But this connection between people’s wellbeing and nature has become something of a hot topic during lockdown, as millions of people took steps to ensure they got their daily does of nature whether it was walking to a local nature reserve, spending time in their garden, or connecting online. At The Wildlife Trusts, visits to our wildlife webcams increased 2000% during lockdown, and this year a record 600k people participated in our #30DaysWild initiative during June where we invited people to consciously connect to nature in some way, every day, during the month.
Research from Leeds University has shown that many people taking part in #30DaysWild report an improvement in their mental wellbeing for up to two months afterwards.
JF: As the new CEO of the Wildlife Trusts what are your future aims and goals for both wildlife and also the environment?
CB: We like to think we live in a green and pleasant land but sadly the truth is that we live in one of the most nature depleted countries in the world. Forty one percent of our wildlife species have suffered sharp declines in abundance since the early 1970s, and many species that were once common are now rare.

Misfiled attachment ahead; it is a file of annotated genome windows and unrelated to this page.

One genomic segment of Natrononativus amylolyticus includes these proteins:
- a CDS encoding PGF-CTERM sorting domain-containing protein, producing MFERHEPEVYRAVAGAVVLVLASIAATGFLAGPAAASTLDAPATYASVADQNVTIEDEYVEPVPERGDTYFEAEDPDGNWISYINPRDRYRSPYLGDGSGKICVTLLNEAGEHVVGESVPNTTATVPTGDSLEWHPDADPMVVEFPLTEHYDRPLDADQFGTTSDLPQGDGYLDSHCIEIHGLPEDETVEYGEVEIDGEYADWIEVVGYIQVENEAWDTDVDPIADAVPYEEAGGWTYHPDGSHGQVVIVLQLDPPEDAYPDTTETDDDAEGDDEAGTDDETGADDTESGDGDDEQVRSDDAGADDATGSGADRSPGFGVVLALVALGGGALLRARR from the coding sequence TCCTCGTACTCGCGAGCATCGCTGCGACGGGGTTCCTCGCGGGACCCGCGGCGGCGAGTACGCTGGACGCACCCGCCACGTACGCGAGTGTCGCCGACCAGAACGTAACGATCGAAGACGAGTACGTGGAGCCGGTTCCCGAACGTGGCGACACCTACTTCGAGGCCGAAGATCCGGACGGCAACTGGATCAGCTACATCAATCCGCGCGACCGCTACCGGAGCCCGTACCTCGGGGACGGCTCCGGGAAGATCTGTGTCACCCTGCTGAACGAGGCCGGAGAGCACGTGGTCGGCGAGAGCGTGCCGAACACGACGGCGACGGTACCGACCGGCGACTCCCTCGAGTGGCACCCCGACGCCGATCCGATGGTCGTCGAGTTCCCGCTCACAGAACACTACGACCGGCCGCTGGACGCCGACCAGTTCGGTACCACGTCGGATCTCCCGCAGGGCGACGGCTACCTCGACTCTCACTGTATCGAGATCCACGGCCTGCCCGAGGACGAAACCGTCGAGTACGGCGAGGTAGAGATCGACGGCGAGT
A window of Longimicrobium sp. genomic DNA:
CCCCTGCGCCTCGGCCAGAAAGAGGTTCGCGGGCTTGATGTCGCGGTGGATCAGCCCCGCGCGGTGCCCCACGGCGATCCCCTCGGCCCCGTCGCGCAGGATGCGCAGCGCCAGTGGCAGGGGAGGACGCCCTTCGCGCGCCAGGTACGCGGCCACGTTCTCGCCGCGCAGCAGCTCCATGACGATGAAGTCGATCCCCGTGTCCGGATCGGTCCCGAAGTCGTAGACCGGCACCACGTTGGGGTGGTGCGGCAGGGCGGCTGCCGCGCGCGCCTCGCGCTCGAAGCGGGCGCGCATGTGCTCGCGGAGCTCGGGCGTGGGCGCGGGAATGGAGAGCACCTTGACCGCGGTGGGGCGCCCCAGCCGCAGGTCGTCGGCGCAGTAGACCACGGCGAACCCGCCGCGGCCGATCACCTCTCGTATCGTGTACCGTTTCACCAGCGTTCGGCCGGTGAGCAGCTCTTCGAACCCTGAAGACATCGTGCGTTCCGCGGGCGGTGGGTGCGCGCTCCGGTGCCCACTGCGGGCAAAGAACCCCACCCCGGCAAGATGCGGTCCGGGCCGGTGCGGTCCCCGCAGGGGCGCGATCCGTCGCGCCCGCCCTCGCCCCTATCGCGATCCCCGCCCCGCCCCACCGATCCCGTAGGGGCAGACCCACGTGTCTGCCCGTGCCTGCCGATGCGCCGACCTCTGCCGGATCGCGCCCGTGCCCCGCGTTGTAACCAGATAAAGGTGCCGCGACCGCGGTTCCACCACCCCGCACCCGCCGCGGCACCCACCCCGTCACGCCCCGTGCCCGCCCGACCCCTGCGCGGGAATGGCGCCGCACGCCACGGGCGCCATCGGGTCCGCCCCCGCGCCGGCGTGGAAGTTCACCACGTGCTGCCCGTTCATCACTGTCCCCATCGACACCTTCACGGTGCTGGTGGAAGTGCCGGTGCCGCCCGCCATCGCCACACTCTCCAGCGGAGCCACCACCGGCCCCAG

It’s not good enough just to talk about conserving what we have; we need to reverse these declines and put nature into recovery, and help create robust, flourishing, fully functioning ecosystems at landscape scale once again.
At The Wildlife Trusts, we’ve now committed to an aim of getting at least 30% of our land and sea being managed for nature’s recovery by 2030; creating more space for nature, and protecting and connecting those areas to bring our wildlife back.
We want this to be happening everywhere; in our uplands and lowlands, on land and sea, in towns, cities and countryside, and in a way that allows nature to help us tackle both the causes and consequences of climate change. And while improving the physical and mental wellbeing of millions of people.